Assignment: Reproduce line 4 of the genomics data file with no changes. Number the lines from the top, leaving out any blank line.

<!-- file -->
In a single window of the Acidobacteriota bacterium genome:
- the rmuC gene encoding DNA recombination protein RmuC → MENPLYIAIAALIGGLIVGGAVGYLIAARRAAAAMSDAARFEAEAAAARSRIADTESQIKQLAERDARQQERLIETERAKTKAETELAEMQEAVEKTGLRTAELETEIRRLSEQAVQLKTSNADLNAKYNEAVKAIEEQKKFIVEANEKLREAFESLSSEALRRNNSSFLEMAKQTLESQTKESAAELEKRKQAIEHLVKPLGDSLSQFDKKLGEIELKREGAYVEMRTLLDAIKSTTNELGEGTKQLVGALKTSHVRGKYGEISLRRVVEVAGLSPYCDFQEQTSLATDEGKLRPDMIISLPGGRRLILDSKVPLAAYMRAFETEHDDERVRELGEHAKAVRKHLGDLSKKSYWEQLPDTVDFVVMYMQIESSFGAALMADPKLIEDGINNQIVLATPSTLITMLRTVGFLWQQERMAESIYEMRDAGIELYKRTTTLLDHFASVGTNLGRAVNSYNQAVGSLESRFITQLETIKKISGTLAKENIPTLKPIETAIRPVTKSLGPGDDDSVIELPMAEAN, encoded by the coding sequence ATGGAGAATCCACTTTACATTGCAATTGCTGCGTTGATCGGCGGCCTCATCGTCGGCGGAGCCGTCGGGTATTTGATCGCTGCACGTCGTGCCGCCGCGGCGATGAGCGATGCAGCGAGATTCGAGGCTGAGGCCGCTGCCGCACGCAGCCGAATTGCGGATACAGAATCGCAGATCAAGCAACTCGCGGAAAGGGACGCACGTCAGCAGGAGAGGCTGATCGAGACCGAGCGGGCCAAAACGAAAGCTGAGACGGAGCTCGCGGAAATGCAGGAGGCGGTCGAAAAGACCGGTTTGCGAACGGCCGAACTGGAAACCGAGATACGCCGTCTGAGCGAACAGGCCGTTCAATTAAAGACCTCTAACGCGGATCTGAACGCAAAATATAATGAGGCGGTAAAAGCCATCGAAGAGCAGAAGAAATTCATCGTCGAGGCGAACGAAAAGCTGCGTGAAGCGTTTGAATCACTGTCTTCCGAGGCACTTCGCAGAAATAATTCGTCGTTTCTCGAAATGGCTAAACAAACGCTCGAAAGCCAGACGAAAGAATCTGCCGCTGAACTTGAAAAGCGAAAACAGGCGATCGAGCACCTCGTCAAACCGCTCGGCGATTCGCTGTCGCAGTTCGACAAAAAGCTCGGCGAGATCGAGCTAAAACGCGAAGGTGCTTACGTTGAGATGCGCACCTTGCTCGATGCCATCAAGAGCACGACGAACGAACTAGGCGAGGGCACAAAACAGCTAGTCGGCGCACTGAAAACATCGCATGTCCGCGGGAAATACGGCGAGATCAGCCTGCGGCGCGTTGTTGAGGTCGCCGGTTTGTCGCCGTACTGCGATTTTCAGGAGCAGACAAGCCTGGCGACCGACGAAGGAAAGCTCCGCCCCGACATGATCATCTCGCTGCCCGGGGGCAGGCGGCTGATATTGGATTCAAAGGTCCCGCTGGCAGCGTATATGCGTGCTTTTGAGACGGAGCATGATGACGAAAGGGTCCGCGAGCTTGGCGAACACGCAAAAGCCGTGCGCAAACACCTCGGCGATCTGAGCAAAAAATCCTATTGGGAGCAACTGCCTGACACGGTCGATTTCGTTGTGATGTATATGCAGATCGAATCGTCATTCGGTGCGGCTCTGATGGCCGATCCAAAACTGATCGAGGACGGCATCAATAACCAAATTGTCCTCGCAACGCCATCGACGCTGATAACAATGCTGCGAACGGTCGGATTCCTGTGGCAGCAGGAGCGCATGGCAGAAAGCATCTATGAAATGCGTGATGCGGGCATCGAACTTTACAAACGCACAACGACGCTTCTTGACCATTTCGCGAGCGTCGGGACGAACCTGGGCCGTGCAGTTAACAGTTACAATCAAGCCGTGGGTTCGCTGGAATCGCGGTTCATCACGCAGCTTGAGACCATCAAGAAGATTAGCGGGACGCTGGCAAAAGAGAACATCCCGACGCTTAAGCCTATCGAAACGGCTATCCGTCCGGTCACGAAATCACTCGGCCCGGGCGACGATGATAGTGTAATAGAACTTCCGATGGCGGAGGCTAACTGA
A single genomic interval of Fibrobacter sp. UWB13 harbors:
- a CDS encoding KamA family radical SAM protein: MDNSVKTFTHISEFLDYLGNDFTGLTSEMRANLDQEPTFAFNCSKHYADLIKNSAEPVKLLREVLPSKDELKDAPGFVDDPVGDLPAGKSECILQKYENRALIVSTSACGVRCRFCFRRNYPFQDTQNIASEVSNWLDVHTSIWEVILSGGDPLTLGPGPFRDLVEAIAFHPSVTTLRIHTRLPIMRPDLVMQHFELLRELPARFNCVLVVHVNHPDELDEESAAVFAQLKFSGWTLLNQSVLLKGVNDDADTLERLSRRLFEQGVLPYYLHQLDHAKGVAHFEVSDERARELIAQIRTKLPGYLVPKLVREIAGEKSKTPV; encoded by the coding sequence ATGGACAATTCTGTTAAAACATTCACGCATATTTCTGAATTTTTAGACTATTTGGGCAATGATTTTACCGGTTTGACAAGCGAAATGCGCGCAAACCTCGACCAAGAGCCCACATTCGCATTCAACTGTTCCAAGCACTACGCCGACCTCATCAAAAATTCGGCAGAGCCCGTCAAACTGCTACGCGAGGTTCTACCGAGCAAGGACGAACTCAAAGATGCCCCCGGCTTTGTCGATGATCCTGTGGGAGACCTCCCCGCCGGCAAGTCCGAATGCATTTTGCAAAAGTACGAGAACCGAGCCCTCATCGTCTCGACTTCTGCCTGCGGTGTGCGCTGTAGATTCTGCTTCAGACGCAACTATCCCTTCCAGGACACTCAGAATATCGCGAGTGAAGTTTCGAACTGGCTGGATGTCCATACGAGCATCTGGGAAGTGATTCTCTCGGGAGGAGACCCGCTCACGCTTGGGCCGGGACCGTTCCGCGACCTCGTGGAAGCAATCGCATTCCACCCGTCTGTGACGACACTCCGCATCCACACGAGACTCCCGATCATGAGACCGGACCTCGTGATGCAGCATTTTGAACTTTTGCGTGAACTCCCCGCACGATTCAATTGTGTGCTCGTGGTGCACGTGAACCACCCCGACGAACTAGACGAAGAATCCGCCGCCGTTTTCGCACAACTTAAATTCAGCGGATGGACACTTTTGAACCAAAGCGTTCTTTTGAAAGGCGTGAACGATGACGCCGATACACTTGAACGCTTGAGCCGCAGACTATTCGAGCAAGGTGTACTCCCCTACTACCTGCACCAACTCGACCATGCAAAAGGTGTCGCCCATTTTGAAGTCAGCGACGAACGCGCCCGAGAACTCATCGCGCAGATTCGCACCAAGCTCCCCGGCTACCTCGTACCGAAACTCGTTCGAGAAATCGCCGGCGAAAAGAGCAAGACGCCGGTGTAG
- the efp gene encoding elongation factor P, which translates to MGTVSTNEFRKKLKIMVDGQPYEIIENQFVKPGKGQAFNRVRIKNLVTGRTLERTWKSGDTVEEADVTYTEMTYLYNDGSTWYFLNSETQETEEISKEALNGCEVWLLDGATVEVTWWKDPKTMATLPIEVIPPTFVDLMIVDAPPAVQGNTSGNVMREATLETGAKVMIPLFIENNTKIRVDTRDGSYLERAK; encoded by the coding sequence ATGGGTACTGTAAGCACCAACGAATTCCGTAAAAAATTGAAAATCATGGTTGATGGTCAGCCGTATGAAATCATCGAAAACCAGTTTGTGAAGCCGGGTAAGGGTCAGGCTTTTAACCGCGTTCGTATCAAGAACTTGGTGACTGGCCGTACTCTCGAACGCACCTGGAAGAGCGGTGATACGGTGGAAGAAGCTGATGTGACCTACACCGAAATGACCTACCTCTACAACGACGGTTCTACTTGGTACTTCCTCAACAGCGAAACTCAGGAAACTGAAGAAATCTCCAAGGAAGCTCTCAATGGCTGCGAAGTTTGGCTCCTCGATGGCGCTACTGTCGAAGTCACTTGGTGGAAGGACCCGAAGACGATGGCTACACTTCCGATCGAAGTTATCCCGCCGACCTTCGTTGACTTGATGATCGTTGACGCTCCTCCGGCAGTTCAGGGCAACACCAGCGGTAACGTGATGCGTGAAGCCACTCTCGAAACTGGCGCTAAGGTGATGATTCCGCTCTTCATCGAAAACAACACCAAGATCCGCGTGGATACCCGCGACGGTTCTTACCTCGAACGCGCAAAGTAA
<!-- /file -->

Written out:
- a CDS encoding KamA family radical SAM protein: MDNSVKTFTHISEFLDYLGNDFTGLTSEMRANLDQEPTFAFNCSKHYADLIKNSAEPVKLLREVLPSKDELKDAPGFVDDPVGDLPAGKSECILQKYENRALIVSTSACGVRCRFCFRRNYPFQDTQNIASEVSNWLDVHTSIWEVILSGGDPLTLGPGPFRDLVEAIAFHPSVTTLRIHTRLPIMRPDLVMQHFELLRELPARFNCVLVVHVNHPDELDEESAAVFAQLKFSGWTLLNQSVLLKGVNDDADTLERLSRRLFEQGVLPYYLHQLDHAKGVAHFEVSDERARELIAQIRTKLPGYLVPKLVREIAGEKSKTPV; encoded by the coding sequence ATGGACAATTCTGTTAAAACATTCACGCATATTTCTGAATTTTTAGACTATTTGGGCAATGATTTTACCGGTTTGACAAGCGAAATGCGCGCAAACCTCGACCAAGAGCCCACATTCGCATTCAACTGTTCCAAGCACTACGCCGACCTCATCAAAAATTCGGCAGAGCCCGTCAAACTGCTACGCGAGGTTCTACCGAGCAAGGACGAACTCAAAGATGCCCCCGGCTTTGTCGATGATCCTGTGGGAGACCTCCCCGCCGGCAAGTCCGAATGCATTTTGCAAAAGTACGAGAACCGAGCCCTCATCGTCTCGACTTCTGCCTGCGGTGTGCGCTGTAGATTCTGCTTCAGACGCAACTATCCCTTCCAGGACACTCAGAATATCGCGAGTGAAGTTTCGAACTGGCTGGATGTCCATACGAGCATCTGGGAAGTGATTCTCTCGGGAGGAGACCCGCTCACGCTTGGGCCGGGACCGTTCCGCGACCTCGTGGAAGCAATCGCATTCCACCCGTCTGTGACGACACTCCGCATCCACACGAGACTCCCGATCATGAGACCGGACCTCGTGATGCAGCATTTTGAACTTTTGCGTGAACTCCCCGCACGATTCAATTGTGTGCTCGTGGTGCACGTGAACCACCCCGACGAACTAGACGAAGAATCCGCCGCCGTTTTCGCACAACTTAAATTCAGCGGATGGACACTTTTGAACCAAAGCGTTCTTTTGAAAGGCGTGAACGATGACGCCGATACACTTGAACGCTTGAGCCGCAGACTATTCGAGCAAGGTGTACTCCCCTACTACCTGCACCAACTCGACCATGCAAAAGGTGTCGCCCATTTTGAAGTCAGCGACGAACGCGCCCGAGAACTCATCGCGCAGATTCGCACCAAGCTCCCCGGCTACCTCGTACCGAAACTCGTTCGAGAAATCGCCGGCGAAAAGAGCAAGACGCCGGTGTAG